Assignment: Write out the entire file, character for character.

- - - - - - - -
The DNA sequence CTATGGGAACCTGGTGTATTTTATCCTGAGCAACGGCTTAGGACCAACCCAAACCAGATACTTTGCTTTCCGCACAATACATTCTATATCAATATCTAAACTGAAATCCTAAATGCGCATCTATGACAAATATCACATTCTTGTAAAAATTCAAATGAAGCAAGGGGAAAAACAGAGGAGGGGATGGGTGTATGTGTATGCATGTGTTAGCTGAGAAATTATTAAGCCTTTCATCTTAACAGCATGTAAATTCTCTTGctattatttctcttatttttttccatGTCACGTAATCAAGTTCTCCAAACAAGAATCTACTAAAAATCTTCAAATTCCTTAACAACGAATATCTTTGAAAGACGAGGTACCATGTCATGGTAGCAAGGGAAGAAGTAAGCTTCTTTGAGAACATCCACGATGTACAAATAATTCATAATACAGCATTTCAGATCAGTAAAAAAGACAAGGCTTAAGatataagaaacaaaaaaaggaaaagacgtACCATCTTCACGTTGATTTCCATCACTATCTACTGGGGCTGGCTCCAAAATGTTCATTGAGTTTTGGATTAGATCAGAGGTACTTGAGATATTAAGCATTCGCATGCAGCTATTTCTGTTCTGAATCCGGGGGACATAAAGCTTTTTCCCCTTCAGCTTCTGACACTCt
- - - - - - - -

The DNA sequence CTATGGGAACCTGGTGTATTTTATCCTGAGCAACGGCTTAGGACCAACCCAAACCAGATACTTTGCTTTCCGCACAATACATTCTATATCAATATCTAAACTGAAATCCTAAATGCGCATCTATGACAAATATCACATTCTTGTAAAAATTCAAATGAAGCAAGGGGAAAAACAGAGGAGGGGATGGGTGTATGTGTATGCATGTGTTAGCTGAGAAATTATTAAGCCTTTCATCTTAACAGCATGTAAATTCTCTTGctattatttctcttatttttttccatGTCACGTAATCAAGTTCTCCAAACAAGAATCTACTAAAAATCTTCAAATTCCTTAACAACGAATATCTTTGAAAGACGAGGTACCATGTCATGGTAGCAAGGGAAGAAGTAAGCTTCTTTGAGAACATCCACGATGTACAAATAATTCATAATACAGCATTTCAGATCAGTAAAAAAGACAAGGCTTAAGatataagaaacaaaaaaaggaaaagacgtACCATCTTCACGTTGATTTCCATCACTATCTACTGGGGCTGGCTCCAAAATGTTCATTGAGTTTTGGATTAGATCAGAGGTACTTGAGATATTAAGCATTCGCATGCAGCTATTTCTGTTCTGAATCCGGGGGACATAAAGCTTTTTCCCCTTCAGCTTCTGACACTCt